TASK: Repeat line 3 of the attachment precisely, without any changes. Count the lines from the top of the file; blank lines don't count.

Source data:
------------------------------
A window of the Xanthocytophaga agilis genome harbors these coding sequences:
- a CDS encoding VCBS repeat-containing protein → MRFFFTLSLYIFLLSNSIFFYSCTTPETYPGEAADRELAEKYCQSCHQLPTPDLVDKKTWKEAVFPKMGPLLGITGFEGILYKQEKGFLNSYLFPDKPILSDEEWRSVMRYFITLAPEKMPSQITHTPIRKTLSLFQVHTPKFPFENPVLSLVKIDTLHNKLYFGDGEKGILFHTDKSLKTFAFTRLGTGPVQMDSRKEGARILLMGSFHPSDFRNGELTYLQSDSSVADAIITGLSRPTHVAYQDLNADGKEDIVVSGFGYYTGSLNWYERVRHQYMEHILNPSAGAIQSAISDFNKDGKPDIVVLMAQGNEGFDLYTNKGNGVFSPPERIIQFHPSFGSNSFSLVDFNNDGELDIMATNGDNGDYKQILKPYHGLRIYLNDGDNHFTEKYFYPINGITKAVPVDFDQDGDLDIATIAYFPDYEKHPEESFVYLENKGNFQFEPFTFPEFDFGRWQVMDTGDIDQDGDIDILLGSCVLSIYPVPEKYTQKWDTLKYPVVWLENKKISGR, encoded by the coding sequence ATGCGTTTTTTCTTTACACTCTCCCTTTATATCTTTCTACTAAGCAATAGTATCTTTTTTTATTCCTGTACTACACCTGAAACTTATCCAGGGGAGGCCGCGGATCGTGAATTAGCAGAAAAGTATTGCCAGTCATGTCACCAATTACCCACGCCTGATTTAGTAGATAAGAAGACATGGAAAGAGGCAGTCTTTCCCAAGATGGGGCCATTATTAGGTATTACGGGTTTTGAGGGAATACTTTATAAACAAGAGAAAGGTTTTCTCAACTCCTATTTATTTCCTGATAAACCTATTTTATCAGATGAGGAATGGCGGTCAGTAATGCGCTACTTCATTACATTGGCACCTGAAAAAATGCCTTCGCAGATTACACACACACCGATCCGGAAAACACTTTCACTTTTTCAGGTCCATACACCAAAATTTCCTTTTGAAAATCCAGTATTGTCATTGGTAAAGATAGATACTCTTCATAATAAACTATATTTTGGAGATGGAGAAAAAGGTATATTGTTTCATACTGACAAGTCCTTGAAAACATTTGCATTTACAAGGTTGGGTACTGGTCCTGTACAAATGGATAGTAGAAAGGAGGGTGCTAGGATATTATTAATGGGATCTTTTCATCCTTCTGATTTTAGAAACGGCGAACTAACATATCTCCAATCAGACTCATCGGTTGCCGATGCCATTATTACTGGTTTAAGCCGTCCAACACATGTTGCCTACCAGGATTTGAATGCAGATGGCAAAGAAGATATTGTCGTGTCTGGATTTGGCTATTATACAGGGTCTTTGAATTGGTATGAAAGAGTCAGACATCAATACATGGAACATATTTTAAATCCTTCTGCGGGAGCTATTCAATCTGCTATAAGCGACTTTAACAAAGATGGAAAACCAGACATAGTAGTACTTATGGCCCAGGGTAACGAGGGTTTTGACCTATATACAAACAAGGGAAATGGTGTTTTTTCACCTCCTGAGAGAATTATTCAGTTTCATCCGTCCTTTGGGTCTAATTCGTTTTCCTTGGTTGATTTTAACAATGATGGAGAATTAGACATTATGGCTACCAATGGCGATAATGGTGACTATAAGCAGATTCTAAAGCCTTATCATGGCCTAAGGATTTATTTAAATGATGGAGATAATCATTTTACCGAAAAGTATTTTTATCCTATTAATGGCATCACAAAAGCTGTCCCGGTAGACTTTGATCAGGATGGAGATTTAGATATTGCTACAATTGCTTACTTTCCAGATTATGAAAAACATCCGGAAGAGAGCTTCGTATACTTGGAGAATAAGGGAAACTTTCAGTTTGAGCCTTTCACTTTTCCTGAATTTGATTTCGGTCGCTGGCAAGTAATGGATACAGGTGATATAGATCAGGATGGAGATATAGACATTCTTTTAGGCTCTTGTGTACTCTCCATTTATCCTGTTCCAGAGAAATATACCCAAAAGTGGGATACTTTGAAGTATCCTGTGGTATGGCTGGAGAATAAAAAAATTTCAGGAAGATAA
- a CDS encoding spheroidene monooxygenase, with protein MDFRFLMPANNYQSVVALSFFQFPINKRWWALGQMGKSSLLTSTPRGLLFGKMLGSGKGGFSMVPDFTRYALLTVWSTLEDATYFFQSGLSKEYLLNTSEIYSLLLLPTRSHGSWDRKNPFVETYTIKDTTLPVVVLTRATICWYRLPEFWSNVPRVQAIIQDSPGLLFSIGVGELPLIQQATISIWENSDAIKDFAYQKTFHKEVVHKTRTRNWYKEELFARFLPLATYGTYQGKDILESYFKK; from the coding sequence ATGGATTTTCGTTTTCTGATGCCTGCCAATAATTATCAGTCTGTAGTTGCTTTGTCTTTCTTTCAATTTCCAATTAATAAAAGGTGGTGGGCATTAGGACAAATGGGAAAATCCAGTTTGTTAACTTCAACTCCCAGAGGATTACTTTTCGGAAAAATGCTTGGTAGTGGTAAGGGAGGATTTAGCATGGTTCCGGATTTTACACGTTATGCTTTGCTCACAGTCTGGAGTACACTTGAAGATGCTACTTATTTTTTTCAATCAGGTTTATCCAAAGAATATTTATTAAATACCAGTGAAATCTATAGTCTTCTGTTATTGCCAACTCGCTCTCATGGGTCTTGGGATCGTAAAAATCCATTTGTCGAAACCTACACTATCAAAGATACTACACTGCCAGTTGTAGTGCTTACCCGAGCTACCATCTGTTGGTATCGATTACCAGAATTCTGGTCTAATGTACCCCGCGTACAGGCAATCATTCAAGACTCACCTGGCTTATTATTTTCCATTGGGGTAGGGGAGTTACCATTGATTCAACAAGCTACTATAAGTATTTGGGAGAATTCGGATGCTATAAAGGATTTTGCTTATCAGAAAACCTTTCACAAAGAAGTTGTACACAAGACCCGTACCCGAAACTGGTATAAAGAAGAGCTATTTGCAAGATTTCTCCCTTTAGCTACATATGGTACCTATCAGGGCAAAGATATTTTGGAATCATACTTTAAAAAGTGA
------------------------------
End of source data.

- a CDS encoding spheroidene monooxygenase, with protein MDFRFLMPANNYQSVVALSFFQFPINKRWWALGQMGKSSLLTSTPRGLLFGKMLGSGKGGFSMVPDFTRYALLTVWSTLEDATYFFQSGLSKEYLLNTSEIYSLLLLPTRSHGSWDRKNPFVETYTIKDTTLPVVVLTRATICWYRLPEFWSNVPRVQAIIQDSPGLLFSIGVGELPLIQQATISIWENSDAIKDFAYQKTFHKEVVHKTRTRNWYKEELFARFLPLATYGTYQGKDILESYFKK; from the coding sequence ATGGATTTTCGTTTTCTGATGCCTGCCAATAATTATCAGTCTGTAGTTGCTTTGTCTTTCTTTCAATTTCCAATTAATAAAAGGTGGTGGGCATTAGGACAAATGGGAAAATCCAGTTTGTTAACTTCAACTCCCAGAGGATTACTTTTCGGAAAAATGCTTGGTAGTGGTAAGGGAGGATTTAGCATGGTTCCGGATTTTACACGTTATGCTTTGCTCACAGTCTGGAGTACACTTGAAGATGCTACTTATTTTTTTCAATCAGGTTTATCCAAAGAATATTTATTAAATACCAGTGAAATCTATAGTCTTCTGTTATTGCCAACTCGCTCTCATGGGTCTTGGGATCGTAAAAATCCATTTGTCGAAACCTACACTATCAAAGATACTACACTGCCAGTTGTAGTGCTTACCCGAGCTACCATCTGTTGGTATCGATTACCAGAATTCTGGTCTAATGTACCCCGCGTACAGGCAATCATTCAAGACTCACCTGGCTTATTATTTTCCATTGGGGTAGGGGAGTTACCATTGATTCAACAAGCTACTATAAGTATTTGGGAGAATTCGGATGCTATAAAGGATTTTGCTTATCAGAAAACCTTTCACAAAGAAGTTGTACACAAGACCCGTACCCGAAACTGGTATAAAGAAGAGCTATTTGCAAGATTTCTCCCTTTAGCTACATATGGTACCTATCAGGGCAAAGATATTTTGGAATCATACTTTAAAAAGTGA